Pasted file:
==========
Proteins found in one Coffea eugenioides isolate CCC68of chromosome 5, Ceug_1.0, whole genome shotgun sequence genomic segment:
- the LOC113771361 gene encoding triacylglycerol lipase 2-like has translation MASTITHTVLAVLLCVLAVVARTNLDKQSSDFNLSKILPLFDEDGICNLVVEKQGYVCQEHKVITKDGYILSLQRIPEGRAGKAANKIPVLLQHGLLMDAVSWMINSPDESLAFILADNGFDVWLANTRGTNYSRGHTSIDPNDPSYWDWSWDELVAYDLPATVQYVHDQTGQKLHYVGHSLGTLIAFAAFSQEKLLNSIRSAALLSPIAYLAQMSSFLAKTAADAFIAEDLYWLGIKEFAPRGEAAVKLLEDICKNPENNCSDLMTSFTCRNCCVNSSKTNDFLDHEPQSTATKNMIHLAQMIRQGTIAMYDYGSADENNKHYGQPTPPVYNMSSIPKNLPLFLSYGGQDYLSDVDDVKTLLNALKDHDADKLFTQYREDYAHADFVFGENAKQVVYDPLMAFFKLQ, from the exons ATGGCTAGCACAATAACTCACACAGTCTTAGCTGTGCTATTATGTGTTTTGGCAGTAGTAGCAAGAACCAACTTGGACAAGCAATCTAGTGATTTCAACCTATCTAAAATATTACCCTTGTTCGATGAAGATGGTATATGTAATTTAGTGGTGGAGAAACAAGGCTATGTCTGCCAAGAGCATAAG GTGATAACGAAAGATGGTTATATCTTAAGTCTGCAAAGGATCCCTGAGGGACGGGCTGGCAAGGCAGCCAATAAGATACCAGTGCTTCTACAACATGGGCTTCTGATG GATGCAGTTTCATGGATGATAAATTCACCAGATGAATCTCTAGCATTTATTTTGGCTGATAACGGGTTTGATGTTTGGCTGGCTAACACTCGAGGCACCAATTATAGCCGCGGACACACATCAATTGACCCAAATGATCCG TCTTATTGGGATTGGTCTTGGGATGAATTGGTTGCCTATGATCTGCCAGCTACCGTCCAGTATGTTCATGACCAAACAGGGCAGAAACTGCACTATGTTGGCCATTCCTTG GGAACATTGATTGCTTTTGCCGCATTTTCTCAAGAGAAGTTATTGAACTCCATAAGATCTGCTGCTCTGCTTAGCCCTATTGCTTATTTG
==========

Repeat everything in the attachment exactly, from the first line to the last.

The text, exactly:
Proteins found in one Coffea eugenioides isolate CCC68of chromosome 5, Ceug_1.0, whole genome shotgun sequence genomic segment:
- the LOC113771361 gene encoding triacylglycerol lipase 2-like has translation MASTITHTVLAVLLCVLAVVARTNLDKQSSDFNLSKILPLFDEDGICNLVVEKQGYVCQEHKVITKDGYILSLQRIPEGRAGKAANKIPVLLQHGLLMDAVSWMINSPDESLAFILADNGFDVWLANTRGTNYSRGHTSIDPNDPSYWDWSWDELVAYDLPATVQYVHDQTGQKLHYVGHSLGTLIAFAAFSQEKLLNSIRSAALLSPIAYLAQMSSFLAKTAADAFIAEDLYWLGIKEFAPRGEAAVKLLEDICKNPENNCSDLMTSFTCRNCCVNSSKTNDFLDHEPQSTATKNMIHLAQMIRQGTIAMYDYGSADENNKHYGQPTPPVYNMSSIPKNLPLFLSYGGQDYLSDVDDVKTLLNALKDHDADKLFTQYREDYAHADFVFGENAKQVVYDPLMAFFKLQ, from the exons ATGGCTAGCACAATAACTCACACAGTCTTAGCTGTGCTATTATGTGTTTTGGCAGTAGTAGCAAGAACCAACTTGGACAAGCAATCTAGTGATTTCAACCTATCTAAAATATTACCCTTGTTCGATGAAGATGGTATATGTAATTTAGTGGTGGAGAAACAAGGCTATGTCTGCCAAGAGCATAAG GTGATAACGAAAGATGGTTATATCTTAAGTCTGCAAAGGATCCCTGAGGGACGGGCTGGCAAGGCAGCCAATAAGATACCAGTGCTTCTACAACATGGGCTTCTGATG GATGCAGTTTCATGGATGATAAATTCACCAGATGAATCTCTAGCATTTATTTTGGCTGATAACGGGTTTGATGTTTGGCTGGCTAACACTCGAGGCACCAATTATAGCCGCGGACACACATCAATTGACCCAAATGATCCG TCTTATTGGGATTGGTCTTGGGATGAATTGGTTGCCTATGATCTGCCAGCTACCGTCCAGTATGTTCATGACCAAACAGGGCAGAAACTGCACTATGTTGGCCATTCCTTG GGAACATTGATTGCTTTTGCCGCATTTTCTCAAGAGAAGTTATTGAACTCCATAAGATCTGCTGCTCTGCTTAGCCCTATTGCTTATTTG